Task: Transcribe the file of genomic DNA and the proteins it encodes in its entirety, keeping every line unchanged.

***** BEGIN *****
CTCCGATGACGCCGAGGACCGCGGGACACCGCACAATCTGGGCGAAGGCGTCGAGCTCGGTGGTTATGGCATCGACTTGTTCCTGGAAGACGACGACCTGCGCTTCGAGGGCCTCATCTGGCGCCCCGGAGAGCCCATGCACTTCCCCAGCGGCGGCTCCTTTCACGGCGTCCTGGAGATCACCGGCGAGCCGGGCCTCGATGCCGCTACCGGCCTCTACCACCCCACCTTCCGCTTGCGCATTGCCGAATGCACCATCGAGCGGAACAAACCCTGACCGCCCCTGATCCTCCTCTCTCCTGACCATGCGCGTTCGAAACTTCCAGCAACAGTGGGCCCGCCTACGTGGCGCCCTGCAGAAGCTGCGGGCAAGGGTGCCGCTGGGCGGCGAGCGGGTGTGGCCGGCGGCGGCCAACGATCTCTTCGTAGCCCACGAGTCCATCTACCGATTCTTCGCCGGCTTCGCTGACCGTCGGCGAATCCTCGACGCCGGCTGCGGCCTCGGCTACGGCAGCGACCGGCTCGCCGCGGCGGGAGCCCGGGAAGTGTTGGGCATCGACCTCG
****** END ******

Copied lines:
CTCCGATGACGCCGAGGACCGCGGGACACCGCACAATCTGGGCGAAGGCGTCGAGCTCGGTGGTTATGGCATCGACTTGTTCCTGGAAGACGACGACCTGCGCTTCGAGGGCCTCATCTGGCGCCCCGGAGAGCCCATGCACTTCCCCAGCGGCGGCTCCTTTCACGGCGTCCTGGAGATCACCGGCGAGCCGGGCCTCGATGCCGCTACCGGCCTCTACCACCCCACCTTCCGCTTGCGCATTGCCGAATGCACCATCGAGCGGAACAAACCCTGACCGCCCCTGATCCTCCTCTCTCCTGACCATGCGCGTTCGAAACTTCCAGCAACAGTGGGCCCGCCTACGTGGCGCCCTGCAGAAGCTGCGGGCAAGGGTGCCGCTGGGCGGCGAGCGGGTGTGGCCGGCGGCGGCCAACGATCTCTTCGTAGCCCACGAGTCCATCTACCGATTCTTCGCCGGCTTCGCTGACCGTCGGCGAATCCTCGACGCCGGCTGCGGCCTCGGCTACGGCAGCGACCGGCTCGCCGCGGCGGGAGCCCGGGAAGTGTTGGGCATCGACCTCG